Six peasants were put in 'the mitre' (presumably the stocks) after having been whipped through the streets, for a particularly disgusting fraud: They had sold olive oil to syphilis sufferers with which to bathe themselves in the hope of a cure; afterwards the vendors had put the oil back in their pitchers and sold it to unsuspecting customers. (Sarah Bradford - Lucrezia Borgia: Life Love and Death in Renaissance Italy)


Following the death of his wife, Elizabeth of York, in 1503, Henry was keen to remarry. One potential bride was Joanna, the widowed queen of Naples, who was the cousin of his son's widow Katherine of Aragon. Joanna lived in Valencia with her mother, who was the Vicereine, or Governor, of that kingdom. Unable to meet the lady in person, Henry sent extremely detailed questions to his ambassadors John Stile and Francis Marsin, who compiled this report in June 1505:

'Whether the young queen speak any languages other than Spanish and Italian - She understands both Latin and French, but does not speak them.

To mark her visage, whether painted or not, fat or lean, sharp or round, cheerful, frowning or melancholy, steadfast, light or blushing - Is not painted, is of a good compass, amiable, round and fat, cheerful, not not frowning; a demure, shame-faced countenance; of few words, but spoken with a womanly laughing cheer and good gravity.

Clearness of skin - Very fair and clear
Colour of hair - Seems to be of a brown colour
Eyes, teeth and lips - Eyes greyish brown; brows brown; teeth fair, clean and well set; lips somewhat full and round Nose and forehead - Nose a little rising in the middle and bowed towards the end; forehead not perfectly to be discerned, for her kerchief came down to her brows
Complexion - Fair, sanguine and clean
Arms - Round, and not very small; in length of a good proportion
Hands - Right fair, somewhat full and soft Fingers - Right fair and small, and of a meetly length and breadth
Neck - Full and comely, not misshapen
Breasts - Somewhat great and full and trussed somewhat high
Whether any hair on her lips - As far as can be seen, none
Whether her breath be sweet - ...believe her to be of sweet savour
To enquire whether she has any sickness, blemish or deformity - Hath applied to her physician...who made answer that she hath ever been in good health
To note her height - Seems not to be of high stature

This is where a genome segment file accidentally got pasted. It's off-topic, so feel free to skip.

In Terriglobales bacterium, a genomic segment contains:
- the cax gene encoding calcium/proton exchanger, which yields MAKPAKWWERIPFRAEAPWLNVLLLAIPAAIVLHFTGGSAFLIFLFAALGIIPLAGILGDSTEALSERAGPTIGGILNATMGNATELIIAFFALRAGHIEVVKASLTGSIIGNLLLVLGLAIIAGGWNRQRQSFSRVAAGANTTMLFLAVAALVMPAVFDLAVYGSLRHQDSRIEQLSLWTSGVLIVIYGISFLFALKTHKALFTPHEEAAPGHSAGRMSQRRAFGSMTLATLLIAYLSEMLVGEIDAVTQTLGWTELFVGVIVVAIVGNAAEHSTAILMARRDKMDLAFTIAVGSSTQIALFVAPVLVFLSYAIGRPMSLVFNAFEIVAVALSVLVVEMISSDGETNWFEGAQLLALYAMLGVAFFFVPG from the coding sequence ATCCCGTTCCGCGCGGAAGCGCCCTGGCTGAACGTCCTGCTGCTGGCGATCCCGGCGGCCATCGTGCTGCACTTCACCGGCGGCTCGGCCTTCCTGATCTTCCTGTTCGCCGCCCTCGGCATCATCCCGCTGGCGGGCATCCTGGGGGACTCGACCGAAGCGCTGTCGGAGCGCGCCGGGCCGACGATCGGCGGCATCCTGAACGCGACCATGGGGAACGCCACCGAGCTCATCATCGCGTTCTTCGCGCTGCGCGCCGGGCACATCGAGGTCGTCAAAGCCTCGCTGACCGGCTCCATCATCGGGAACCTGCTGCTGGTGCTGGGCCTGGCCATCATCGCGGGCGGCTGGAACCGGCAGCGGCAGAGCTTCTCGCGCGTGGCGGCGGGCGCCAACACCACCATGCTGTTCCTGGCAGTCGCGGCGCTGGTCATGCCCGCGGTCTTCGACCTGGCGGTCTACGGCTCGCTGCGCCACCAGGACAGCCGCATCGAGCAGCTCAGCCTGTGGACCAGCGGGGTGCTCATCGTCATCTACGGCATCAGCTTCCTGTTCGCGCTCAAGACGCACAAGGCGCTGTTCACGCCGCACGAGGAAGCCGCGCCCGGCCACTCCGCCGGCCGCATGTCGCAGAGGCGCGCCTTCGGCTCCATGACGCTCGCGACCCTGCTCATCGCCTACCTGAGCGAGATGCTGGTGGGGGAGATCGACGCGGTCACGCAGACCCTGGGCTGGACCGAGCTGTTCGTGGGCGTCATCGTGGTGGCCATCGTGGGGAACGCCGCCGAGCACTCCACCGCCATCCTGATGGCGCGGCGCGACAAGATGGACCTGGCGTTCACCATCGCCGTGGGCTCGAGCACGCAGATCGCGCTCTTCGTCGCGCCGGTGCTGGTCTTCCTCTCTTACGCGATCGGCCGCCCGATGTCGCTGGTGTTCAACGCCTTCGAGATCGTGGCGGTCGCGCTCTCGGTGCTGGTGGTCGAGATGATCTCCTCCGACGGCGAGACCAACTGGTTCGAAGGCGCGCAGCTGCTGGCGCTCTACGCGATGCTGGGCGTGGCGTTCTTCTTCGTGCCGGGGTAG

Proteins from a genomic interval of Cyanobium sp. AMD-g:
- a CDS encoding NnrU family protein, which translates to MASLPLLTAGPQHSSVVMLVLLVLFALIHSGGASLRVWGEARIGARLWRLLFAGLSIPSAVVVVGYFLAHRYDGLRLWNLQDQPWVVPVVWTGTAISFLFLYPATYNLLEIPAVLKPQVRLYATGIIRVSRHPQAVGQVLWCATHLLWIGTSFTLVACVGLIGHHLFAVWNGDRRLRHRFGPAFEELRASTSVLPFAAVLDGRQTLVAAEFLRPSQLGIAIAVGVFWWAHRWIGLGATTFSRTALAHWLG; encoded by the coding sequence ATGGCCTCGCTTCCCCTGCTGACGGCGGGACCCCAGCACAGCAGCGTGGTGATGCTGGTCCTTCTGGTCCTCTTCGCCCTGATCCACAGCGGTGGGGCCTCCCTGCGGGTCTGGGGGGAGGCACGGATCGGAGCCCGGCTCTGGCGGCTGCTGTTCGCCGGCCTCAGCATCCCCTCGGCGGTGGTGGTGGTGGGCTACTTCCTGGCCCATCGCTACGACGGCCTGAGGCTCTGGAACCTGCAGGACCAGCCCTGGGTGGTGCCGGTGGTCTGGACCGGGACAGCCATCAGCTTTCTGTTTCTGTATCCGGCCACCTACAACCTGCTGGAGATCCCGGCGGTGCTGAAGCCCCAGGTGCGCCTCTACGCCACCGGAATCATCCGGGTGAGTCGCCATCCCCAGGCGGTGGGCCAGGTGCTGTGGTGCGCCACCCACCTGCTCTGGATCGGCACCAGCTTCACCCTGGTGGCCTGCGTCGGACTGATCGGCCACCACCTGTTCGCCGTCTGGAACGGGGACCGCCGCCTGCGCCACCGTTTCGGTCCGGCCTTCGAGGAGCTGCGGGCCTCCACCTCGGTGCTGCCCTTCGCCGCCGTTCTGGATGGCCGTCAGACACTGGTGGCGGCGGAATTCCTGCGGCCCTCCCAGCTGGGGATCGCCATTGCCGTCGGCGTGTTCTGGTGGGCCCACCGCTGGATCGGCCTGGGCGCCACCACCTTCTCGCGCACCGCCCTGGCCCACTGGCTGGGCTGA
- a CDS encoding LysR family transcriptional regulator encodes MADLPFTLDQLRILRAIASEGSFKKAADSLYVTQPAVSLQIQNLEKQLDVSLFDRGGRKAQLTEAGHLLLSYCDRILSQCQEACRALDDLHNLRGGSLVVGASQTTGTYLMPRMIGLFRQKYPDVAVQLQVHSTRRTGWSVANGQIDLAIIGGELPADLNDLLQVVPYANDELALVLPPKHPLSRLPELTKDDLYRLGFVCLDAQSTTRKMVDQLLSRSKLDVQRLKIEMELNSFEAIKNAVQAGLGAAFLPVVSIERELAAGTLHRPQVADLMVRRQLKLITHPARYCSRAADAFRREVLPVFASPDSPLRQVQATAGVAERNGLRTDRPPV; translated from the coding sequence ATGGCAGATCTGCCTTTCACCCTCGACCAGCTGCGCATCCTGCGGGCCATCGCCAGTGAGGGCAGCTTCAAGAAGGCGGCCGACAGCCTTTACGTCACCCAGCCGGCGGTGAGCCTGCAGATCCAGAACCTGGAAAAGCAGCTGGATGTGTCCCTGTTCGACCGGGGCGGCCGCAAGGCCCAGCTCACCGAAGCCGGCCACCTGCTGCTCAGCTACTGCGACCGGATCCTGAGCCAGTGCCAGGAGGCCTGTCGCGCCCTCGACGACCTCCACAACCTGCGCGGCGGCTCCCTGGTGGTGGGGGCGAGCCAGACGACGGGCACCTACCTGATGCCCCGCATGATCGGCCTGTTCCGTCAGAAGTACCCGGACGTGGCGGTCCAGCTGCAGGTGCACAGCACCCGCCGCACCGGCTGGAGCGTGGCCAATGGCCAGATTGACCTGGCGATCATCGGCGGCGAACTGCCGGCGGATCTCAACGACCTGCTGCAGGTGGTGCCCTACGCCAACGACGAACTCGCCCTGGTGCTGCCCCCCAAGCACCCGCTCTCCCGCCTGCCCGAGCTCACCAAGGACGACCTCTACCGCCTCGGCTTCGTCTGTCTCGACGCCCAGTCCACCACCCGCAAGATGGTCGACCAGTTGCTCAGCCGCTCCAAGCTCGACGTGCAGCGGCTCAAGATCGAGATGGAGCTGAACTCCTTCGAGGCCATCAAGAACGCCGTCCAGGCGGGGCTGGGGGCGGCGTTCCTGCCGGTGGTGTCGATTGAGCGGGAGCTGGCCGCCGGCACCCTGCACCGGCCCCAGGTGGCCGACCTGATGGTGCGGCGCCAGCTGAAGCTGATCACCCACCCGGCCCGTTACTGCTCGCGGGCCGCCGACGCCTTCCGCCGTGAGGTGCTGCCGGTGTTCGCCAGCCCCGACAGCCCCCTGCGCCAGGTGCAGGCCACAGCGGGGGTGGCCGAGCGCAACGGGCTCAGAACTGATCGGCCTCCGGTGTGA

To enquire the manner of her diet - Is a good feeder and eateth well her meat twice a day; drinketh not often, most commonly water '

Henry was no doubt pleased by this favourable description but disappointed that she had little money. In any event, Joanna refused to consider the marriage - she may have been put off by being sized up like a prize heifer at market! Henry was no luckier with other ladies, and ended his life as a widower.

Henry VII, King of England (Michel Sittow)
Henry VII in 1505, probably by Michael Sittow


King Charles I was his own worst enemy. Self-righteous, arrogant, and unscrupulous; he had a penchant for making bad decisions. His troubles began the moment he ascended the throne in 1625 upon the death of his father James I. Charles simultaneously alienated both his subjects and his Parliament, prompting a series of events that ultimately lead to civil war, his own death and the abolition of the English monarchy.
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Charles I and family
Charles' problems revolved around religion and a lack of money. His marriage to the Roman-Catholic French princess Henrietta Maria in 1625 did not please his Protestant subjects and led to suspicions of his motives. In 1637 he totally misgauged the sentiments of his Scottish subjects when he attempted to impose an Anglican form of worship on the predominantly Presbyterian population. Riots escalated to general unrest; forcing Charles to recall Parliament in 1640 in order to acquire the funds necessary to quell the Scottish uprising. This so-called "Short Parliament" refused Charles' financial demands and disbanded after only one month. The continuing civil unrest in the north forced Charles to again convene Parliament in December 1640. The following year the Irish revolted against English rule while the determination of King and Parliament to assert their authority over the other led to open conflict between the two in 1642. The tide of the Civil War ebbed and flowed for the next six years, culminating in the defeat at the Battle of Preston of Charles' army in August 1648 by Parliamentary forces under the command of Oliver Cromwell. The King was charged with high treason against the realm of England. At his trial, Charles refuted the legitimacy of the court and refused to enter a plea. Not withstanding the absence of a plea, the court rendered a verdict of guilty and a sentence of death declaring: